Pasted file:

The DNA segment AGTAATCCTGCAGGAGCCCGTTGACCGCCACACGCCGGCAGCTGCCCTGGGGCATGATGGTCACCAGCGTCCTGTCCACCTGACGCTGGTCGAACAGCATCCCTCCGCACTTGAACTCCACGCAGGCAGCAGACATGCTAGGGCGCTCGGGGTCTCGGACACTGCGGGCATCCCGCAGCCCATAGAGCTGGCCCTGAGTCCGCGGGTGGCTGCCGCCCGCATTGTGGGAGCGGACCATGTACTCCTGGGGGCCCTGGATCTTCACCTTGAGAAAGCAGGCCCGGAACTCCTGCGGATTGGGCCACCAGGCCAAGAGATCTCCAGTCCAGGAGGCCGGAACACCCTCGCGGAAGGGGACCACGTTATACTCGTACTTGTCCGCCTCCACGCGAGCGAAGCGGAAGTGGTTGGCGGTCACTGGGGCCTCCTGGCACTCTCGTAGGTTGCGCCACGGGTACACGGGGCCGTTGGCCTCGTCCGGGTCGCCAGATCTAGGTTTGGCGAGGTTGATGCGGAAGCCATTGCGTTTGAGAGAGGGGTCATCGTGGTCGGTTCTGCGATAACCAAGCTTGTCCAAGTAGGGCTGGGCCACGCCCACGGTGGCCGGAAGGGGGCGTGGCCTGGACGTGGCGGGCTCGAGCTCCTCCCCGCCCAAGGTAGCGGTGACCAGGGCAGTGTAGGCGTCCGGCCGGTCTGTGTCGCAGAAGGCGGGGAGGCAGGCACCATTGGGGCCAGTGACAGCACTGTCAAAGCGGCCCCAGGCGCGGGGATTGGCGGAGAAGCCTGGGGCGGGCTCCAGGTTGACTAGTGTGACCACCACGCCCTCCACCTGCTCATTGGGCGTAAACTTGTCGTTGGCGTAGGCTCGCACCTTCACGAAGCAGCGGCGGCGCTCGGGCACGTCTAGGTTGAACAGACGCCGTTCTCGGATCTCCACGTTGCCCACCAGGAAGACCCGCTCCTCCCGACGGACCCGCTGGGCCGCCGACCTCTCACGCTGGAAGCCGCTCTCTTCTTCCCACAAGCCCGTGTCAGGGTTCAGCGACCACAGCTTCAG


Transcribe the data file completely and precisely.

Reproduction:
The DNA segment AGTAATCCTGCAGGAGCCCGTTGACCGCCACACGCCGGCAGCTGCCCTGGGGCATGATGGTCACCAGCGTCCTGTCCACCTGACGCTGGTCGAACAGCATCCCTCCGCACTTGAACTCCACGCAGGCAGCAGACATGCTAGGGCGCTCGGGGTCTCGGACACTGCGGGCATCCCGCAGCCCATAGAGCTGGCCCTGAGTCCGCGGGTGGCTGCCGCCCGCATTGTGGGAGCGGACCATGTACTCCTGGGGGCCCTGGATCTTCACCTTGAGAAAGCAGGCCCGGAACTCCTGCGGATTGGGCCACCAGGCCAAGAGATCTCCAGTCCAGGAGGCCGGAACACCCTCGCGGAAGGGGACCACGTTATACTCGTACTTGTCCGCCTCCACGCGAGCGAAGCGGAAGTGGTTGGCGGTCACTGGGGCCTCCTGGCACTCTCGTAGGTTGCGCCACGGGTACACGGGGCCGTTGGCCTCGTCCGGGTCGCCAGATCTAGGTTTGGCGAGGTTGATGCGGAAGCCATTGCGTTTGAGAGAGGGGTCATCGTGGTCGGTTCTGCGATAACCAAGCTTGTCCAAGTAGGGCTGGGCCACGCCCACGGTGGCCGGAAGGGGGCGTGGCCTGGACGTGGCGGGCTCGAGCTCCTCCCCGCCCAAGGTAGCGGTGACCAGGGCAGTGTAGGCGTCCGGCCGGTCTGTGTCGCAGAAGGCGGGGAGGCAGGCACCATTGGGGCCAGTGACAGCACTGTCAAAGCGGCCCCAGGCGCGGGGATTGGCGGAGAAGCCTGGGGCGGGCTCCAGGTTGACTAGTGTGACCACCACGCCCTCCACCTGCTCATTGGGCGTAAACTTGTCGTTGGCGTAGGCTCGCACCTTCACGAAGCAGCGGCGGCGCTCGGGCACGTCTAGGTTGAACAGACGCCGTTCTCGGATCTCCACGTTGCCCACCAGGAAGACCCGCTCCTCCCGACGGACCCGCTGGGCCGCCGACCTCTCACGCTGGAAGCCGCTCTCTTCTTCCCACAAGCCCGTGTCAGGGTTCAGCGACCACAGCTTCAG